• Should the hospital use other tests to confirm indirect ELISA results?

Go tolastClinical focus box. Go toFollowingClinical focus box.

Immunofiltration and Immunochromatographic Assays

In some cases, it may be necessary to detect or quantify antigens or antibodies that are present in the solution at a very low concentration. Immunofiltration techniques have been developed to make this possible. Inimmunofiltratiea large volume of liquid passes through a porous membrane to an absorbent pad. An antigen bound to the porous membrane will trap the antibody as it passes through. Alternatively, we can also attach an antibody to the membrane to capture the antigen.

The immunofiltration method has been adapted to its developmentimmunochromatographic analysis, better known aslateral flow testsor tire tests. These tests are quick and easy to perform, making them popular for point-of-care (i.e. doctor's office) or home use. An example is theTORCH-testwhich allows doctors to screen pregnant women or newborns for infection by a range of viruses and other pathogens (Toxoplasmaother viruses, rubella, cytomegalovirus, herpes simplex). At homepregnancy testis another widely used example of lateral flow testing (Figure 20.26). Immunofiltration tests are also popular in developing countries because they are inexpensive and do not require continuous refrigeration of dried reagents. However, the technology has also been incorporated into some advanced laboratory equipment.

In lateral flow tests (Figure 20.27), liquids such as urine are applied to an absorbent pad on the test strip. The fluid flows by capillary action, moving through a strip of beads with antibodies attached to their surface. The liquid in the sample actually hydrates the reagents, which are present on the strip in a dry state. Antibody-coated latex beads or small gold particles bind antigens in the test fluid. The antibody-antigen complexes are then passed over a second strip that has antibody immobilized against the antigen. this strip will hold beads that have bound antigen. A third control strip connects any beads. A red (from gold particles) or blue (from latex granules) color development in the test line indicates a positive test. If the color only appears on the control line, the test is negative.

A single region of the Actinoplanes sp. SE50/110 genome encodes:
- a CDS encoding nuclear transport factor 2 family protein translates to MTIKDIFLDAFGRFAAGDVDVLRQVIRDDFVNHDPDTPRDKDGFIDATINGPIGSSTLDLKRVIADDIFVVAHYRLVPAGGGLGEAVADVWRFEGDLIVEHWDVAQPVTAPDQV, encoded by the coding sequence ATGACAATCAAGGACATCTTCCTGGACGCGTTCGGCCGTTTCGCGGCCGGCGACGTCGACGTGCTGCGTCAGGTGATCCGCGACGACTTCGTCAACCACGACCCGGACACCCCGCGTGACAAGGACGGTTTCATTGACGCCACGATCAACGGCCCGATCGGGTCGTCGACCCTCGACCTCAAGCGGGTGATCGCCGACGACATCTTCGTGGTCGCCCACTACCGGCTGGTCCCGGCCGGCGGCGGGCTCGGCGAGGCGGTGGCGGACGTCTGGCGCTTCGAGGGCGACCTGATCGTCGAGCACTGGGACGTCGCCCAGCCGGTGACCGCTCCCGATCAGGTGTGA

Like ELISA techniques, lateral flow assays utilize antibody sandwiches, providing sensitivity and specificity. While not as quantitative as ELISA, these tests have the advantage of being fast, inexpensive, and do not rely on special equipment. So they can be performed anywhere by anyone. There are some concerns about putting such powerful diagnostic tests in the hands of people who may not understand the limitations of the tests, such as the possibility of false positives. While home pregnancy tests are widely accepted, home tests for the detection of antibodies for diseases such as HIV have raised concerns in the medical community. Some have questioned whether self-administration of such tests should be allowed in the absence of medical personnel who can explain test results and order appropriate confirmatory tests. However, with the increasing availability of lateral flow assays and the rapid development of lab-on-a-chip technology (Figure 20.1), home medical tests are likely to become even more common in the future.

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Image20.26 A lateral flow test that detects pregnancy-related hormones in the urine. The control strip verifies the validity of the test and the test line determines the presence of pregnancy-related hormones in the urine. (credit: modification of Klaus Hoffmeier's work)